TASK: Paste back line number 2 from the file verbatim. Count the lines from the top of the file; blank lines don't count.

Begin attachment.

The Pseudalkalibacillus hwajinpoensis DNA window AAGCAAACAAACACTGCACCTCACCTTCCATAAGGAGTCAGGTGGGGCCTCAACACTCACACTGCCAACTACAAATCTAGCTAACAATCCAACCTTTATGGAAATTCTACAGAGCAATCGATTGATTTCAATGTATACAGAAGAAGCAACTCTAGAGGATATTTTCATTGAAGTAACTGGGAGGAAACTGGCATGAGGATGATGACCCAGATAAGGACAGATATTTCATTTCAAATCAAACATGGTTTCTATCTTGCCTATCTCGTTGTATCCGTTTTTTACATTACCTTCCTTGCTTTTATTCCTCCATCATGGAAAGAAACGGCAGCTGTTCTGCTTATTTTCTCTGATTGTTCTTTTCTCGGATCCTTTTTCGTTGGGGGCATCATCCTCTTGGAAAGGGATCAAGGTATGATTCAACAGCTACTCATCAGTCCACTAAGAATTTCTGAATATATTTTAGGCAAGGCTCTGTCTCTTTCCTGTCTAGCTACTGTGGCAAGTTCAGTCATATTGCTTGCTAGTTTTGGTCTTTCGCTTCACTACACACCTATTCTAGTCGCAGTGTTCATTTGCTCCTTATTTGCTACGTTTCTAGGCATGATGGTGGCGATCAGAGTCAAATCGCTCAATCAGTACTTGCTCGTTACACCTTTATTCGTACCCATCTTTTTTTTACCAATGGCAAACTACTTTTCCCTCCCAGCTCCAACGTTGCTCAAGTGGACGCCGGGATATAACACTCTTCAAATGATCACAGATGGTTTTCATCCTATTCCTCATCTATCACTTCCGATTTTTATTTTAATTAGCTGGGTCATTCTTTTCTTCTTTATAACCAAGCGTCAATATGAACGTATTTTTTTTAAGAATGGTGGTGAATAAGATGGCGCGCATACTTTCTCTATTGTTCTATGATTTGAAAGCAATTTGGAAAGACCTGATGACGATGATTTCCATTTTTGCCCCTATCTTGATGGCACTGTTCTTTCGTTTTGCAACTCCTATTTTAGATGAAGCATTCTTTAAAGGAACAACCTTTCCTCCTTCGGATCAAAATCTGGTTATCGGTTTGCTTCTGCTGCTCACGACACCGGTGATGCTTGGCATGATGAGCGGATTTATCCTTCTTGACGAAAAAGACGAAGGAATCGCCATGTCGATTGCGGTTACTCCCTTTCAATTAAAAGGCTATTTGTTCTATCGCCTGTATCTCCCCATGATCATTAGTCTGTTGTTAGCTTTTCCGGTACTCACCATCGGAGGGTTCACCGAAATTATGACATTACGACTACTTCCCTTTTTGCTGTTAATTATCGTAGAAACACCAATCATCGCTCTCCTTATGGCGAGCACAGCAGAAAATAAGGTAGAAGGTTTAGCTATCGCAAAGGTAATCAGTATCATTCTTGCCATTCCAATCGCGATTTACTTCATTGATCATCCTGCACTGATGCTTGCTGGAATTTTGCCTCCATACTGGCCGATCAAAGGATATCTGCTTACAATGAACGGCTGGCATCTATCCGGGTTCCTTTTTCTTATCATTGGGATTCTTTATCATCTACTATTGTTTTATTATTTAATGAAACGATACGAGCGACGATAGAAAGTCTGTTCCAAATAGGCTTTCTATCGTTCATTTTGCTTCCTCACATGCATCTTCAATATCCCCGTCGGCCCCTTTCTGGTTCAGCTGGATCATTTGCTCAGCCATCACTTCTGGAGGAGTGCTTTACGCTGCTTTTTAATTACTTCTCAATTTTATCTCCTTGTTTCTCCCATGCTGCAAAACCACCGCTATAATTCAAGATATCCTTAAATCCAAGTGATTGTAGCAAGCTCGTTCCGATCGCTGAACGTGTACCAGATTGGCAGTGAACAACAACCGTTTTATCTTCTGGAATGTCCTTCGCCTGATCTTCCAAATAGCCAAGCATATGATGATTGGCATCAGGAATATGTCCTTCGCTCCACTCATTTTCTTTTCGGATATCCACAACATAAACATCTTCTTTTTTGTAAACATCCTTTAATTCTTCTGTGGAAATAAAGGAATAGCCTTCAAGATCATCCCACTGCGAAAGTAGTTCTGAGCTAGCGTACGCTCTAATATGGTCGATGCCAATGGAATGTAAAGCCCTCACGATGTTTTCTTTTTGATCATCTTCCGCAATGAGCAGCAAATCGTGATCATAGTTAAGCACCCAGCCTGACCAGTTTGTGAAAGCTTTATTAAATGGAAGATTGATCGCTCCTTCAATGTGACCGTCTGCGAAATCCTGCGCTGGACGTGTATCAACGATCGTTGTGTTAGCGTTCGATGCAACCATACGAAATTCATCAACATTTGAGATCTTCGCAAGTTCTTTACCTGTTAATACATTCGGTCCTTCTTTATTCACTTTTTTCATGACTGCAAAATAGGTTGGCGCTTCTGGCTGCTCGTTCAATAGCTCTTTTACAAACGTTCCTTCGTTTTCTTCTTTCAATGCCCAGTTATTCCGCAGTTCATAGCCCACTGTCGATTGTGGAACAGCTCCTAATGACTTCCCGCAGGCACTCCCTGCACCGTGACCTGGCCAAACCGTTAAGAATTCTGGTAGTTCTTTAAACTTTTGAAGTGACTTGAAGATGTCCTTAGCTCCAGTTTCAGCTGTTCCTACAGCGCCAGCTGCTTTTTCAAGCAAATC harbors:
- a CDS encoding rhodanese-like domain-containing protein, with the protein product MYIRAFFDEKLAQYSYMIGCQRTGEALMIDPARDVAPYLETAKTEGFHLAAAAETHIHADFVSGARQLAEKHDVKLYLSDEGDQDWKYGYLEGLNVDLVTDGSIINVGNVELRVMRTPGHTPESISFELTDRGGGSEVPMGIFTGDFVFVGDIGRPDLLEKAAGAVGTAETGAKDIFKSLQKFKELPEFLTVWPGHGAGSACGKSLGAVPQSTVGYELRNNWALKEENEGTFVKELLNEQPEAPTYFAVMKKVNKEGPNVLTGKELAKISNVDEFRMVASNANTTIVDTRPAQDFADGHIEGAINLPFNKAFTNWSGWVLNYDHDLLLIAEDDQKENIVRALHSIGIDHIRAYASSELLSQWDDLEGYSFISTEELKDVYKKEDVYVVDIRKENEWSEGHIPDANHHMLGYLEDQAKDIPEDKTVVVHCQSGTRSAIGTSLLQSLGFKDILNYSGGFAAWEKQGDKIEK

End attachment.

- a CDS encoding rhodanese-like domain-containing protein, with the protein product MYIRAFFDEKLAQYSYMIGCQRTGEALMIDPARDVAPYLETAKTEGFHLAAAAETHIHADFVSGARQLAEKHDVKLYLSDEGDQDWKYGYLEGLNVDLVTDGSIINVGNVELRVMRTPGHTPESISFELTDRGGGSEVPMGIFTGDFVFVGDIGRPDLLEKAAGAVGTAETGAKDIFKSLQKFKELPEFLTVWPGHGAGSACGKSLGAVPQSTVGYELRNNWALKEENEGTFVKELLNEQPEAPTYFAVMKKVNKEGPNVLTGKELAKISNVDEFRMVASNANTTIVDTRPAQDFADGHIEGAINLPFNKAFTNWSGWVLNYDHDLLLIAEDDQKENIVRALHSIGIDHIRAYASSELLSQWDDLEGYSFISTEELKDVYKKEDVYVVDIRKENEWSEGHIPDANHHMLGYLEDQAKDIPEDKTVVVHCQSGTRSAIGTSLLQSLGFKDILNYSGGFAAWEKQGDKIEK